Galvanized wire specifications

Our galvanized baling wire has an extra-durable protective zinc coating. Regular galvanized wire is typically used for non-baling applications, as bale ties are typically a better option, but it can be used in vertical and horizontal manual balers if needed.

Wire gauge11 – 14 gauge
Load strength402 – 1,832 lbs
Tensile strength75,000 – 175,000 psi (517.11 – 1206.58 MPa)
Elongation7 – 11%
Wire diameter.077 - .121
Carbon grade1018 - 1065
Stem size1,330 lbs average
Feet per stem34,340 - 77,911
Quality controlExtensive testing on every carrier
FinishHot-dip galvanized with molten zinc followed by a protective coating of wax

Baling Wire Direct Reviews

Galvanized wire use cases

Our high-quality galvanized wire is the ideal choice for a number of non-baling applications across a range of industries. Some of the most common uses include:

  • Vineyard
  • Orchard tree supports
  • Electric fencing
  • Securing pallets
  • Hanging ceiling tiles in warehouses and other facilities

Regular galvanized wire is extremely versatile and can be used for a variety of odd jobs.

Manufactured to the highest quality standards

When we make our galvanized tie wire, we leave nothing to chance. From raw materials, through the galvanizing process, to quality testing—every stage of the manufacturing life cycle is done to the highest quality standards.

It all starts with a select family of melting plants where we purchase 100% American-made steel billets. Each is delivered with metallurgical traceability specs certifying chemical composition to meet the end product’s load and tensile strength.

From there, our 125-person production staff and five onsite engineers get to work.

First, the newly-formed carbon steel wire is descaled through mechanical reverse-bending. This gives a completely scale-free surface. Even better, mechanical descaling means we eliminate harsh, environmentally unsafe chemicals from the production process.

Next, the wire is drawn through a heavy-duty, bull-block continuous wire machine, and low-carbon (1018) grades are air-cooled to ensure consistent tensile strength. Then, it’s on to the galvanizing process.

The galvanizing process

Our hot-dip galvanized wire is corrosion-resistant and durable. The galvanization process applies a protective coating of zinc to the steel wire. Zinc forms a protective oxide layer that acts as an extremely durable shield when exposed to the atmosphere.

We offer both Class 1 and Class 3 galvanization. While Class 1 is more economical, Class 3 provides enhanced protection as it has a thicker, longer-lasting zinc coating:

  • Class 1 galvanization: our class 1 galvanized wire offers a basic zinc coating that uses 0.28 ounces of zinc per square foot. Class 1 galvanized wire is more cost-effective, but will typically rust in anywhere from 2–11 years, depending on the environment. In coastal areas, Class 1 coating fails even sooner due to saltwater corrosion.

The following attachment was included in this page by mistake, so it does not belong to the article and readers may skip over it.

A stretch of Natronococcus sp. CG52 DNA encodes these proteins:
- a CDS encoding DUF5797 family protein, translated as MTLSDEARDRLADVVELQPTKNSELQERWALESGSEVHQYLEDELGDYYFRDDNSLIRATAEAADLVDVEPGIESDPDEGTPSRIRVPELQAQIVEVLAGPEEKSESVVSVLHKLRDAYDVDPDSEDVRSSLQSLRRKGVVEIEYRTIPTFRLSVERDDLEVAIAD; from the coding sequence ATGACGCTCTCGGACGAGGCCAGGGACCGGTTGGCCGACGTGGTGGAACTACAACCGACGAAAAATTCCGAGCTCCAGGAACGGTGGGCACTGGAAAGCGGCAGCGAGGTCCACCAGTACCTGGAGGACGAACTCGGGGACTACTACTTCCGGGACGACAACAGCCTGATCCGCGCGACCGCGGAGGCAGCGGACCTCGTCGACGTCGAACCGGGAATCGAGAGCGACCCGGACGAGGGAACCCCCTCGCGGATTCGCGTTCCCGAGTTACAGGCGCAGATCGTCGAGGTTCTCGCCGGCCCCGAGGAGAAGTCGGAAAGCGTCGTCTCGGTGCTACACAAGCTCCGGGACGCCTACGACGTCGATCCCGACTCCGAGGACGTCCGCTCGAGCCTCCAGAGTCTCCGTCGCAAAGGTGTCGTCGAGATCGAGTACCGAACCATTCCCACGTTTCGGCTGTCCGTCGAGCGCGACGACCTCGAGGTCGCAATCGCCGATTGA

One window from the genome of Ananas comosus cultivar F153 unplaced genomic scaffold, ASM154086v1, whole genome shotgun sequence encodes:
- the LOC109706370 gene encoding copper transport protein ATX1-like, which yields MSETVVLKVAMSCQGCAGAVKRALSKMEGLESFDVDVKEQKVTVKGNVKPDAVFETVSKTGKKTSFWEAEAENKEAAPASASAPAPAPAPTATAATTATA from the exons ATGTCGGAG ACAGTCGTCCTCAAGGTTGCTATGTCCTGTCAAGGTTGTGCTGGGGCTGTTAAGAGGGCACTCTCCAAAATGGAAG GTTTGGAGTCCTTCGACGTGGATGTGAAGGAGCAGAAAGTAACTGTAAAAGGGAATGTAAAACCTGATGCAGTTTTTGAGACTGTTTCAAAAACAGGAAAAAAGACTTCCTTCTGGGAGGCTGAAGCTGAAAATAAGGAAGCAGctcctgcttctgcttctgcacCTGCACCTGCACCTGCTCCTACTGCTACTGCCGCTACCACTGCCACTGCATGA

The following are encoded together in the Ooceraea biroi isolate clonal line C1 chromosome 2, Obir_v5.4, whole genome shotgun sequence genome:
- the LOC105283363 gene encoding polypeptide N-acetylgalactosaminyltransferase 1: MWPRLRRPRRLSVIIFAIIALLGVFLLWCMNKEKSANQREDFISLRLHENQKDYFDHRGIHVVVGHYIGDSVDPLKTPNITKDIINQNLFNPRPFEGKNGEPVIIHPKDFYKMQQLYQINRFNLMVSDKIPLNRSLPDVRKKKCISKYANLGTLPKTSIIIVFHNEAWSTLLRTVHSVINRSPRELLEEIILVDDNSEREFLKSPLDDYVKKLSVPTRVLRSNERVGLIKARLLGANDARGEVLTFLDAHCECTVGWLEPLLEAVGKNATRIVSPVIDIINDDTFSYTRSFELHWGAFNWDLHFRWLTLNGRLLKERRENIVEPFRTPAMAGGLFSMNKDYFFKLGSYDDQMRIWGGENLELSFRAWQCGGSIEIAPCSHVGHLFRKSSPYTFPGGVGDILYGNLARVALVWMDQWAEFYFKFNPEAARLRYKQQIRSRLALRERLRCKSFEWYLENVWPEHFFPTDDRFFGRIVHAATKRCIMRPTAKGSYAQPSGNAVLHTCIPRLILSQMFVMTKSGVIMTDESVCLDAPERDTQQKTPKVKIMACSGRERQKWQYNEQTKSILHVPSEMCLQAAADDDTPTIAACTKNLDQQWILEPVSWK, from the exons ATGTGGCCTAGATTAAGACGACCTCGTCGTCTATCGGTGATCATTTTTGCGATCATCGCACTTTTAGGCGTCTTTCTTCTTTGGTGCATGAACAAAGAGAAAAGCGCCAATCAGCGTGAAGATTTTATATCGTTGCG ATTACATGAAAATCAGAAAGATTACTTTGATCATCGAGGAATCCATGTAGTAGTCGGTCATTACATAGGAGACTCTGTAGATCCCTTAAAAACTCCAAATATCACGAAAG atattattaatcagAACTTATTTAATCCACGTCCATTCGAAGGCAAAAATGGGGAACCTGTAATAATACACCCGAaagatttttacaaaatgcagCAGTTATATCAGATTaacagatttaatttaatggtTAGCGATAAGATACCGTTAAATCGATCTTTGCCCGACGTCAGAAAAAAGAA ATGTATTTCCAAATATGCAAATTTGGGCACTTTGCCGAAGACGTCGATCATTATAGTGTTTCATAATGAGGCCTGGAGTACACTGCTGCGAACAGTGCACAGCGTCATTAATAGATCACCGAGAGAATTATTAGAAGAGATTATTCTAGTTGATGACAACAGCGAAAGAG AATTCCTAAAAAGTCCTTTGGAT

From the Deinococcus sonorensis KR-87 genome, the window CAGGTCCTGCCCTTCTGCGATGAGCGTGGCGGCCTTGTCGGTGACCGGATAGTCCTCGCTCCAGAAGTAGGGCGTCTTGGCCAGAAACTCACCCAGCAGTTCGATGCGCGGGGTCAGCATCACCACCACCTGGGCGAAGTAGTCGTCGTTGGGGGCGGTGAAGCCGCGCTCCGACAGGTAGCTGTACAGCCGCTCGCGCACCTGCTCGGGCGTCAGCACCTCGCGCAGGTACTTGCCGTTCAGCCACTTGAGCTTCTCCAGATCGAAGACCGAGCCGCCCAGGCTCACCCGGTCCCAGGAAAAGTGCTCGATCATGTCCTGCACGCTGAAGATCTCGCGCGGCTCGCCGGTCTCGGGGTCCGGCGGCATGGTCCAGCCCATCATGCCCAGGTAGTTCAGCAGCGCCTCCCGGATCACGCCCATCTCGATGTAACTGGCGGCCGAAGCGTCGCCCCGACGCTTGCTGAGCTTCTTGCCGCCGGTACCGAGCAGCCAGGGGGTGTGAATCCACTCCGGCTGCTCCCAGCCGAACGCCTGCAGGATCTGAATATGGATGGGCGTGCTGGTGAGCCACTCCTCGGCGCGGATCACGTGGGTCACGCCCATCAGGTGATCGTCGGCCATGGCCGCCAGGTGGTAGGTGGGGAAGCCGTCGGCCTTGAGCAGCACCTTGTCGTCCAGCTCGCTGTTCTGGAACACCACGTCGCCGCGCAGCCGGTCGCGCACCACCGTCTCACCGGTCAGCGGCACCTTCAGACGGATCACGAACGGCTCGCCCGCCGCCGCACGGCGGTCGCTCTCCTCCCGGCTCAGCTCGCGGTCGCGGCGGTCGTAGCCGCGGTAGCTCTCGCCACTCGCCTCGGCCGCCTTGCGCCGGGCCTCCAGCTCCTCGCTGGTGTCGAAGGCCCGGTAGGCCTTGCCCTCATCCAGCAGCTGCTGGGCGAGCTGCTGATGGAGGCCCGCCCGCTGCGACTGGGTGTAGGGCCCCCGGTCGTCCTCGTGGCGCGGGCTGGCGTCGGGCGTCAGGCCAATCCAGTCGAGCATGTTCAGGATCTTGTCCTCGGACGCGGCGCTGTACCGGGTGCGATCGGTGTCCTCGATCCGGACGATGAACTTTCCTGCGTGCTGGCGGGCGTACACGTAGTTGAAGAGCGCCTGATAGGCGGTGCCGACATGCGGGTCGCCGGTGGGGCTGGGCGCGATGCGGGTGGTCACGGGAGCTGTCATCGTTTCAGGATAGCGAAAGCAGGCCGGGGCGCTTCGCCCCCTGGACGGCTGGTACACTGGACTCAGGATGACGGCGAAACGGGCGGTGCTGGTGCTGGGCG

• Class 3 galvanization: Baling Wire Direct also offers Class 3 zinc coating on all galvanized wire products. With 0.80 ounces of zinc per square foot, this premium galvanization is nearly 3 times thicker than Class 1. The robust coating is more resistant to corrosion, providing a lifespan of 13-30 years. Class 3 stands up to the demands of extensive use, heavy friction, and extreme environmental conditions.

Here is how our hot-dip galvanizing process works:

  1. Surface preparation: first, the wire is cleaned to remove any impurities from the surface of the metal. This is important for ensuring proper adhesion of the zinc coating.
  2. Pickling: the wire is then immersed in an acid solution to remove any remaining oxides and scale. This process prepares the surface for galvanizing by creating a clean substrate.
  3. Fluxing: the wire is then immersed in a flux solution (zinc ammonium chloride), which helps to prevent oxidation and promotes a uniform application of the zinc coating.
  4. Galvanizing bath: next, the wire is dipped into a bath of molten zinc at a temperature of around 450°C (850°F).
  5. Alloy formation: while immersed in the molten zinc, a metallurgical reaction occurs between the iron in the wire and the zinc, resulting in the formation of a series of zinc-iron alloy layers. These provide excellent adhesion properties and corrosion resistance.
  6. Withdrawal: the wire is then slowly withdrawn from the zinc bath. The rate at which the withdrawal takes place is controlled to allow excess zinc to drain off and ensure the final product has an even coating.
  7. Quenching: the coated wire is then quenched in water or a quenching solution to cool it rapidly. This process solidifies the zinc coating and completes the galvanizing process.

The galvanizing process creates a durable and corrosion-resistant coating that increases the longevity of the wire.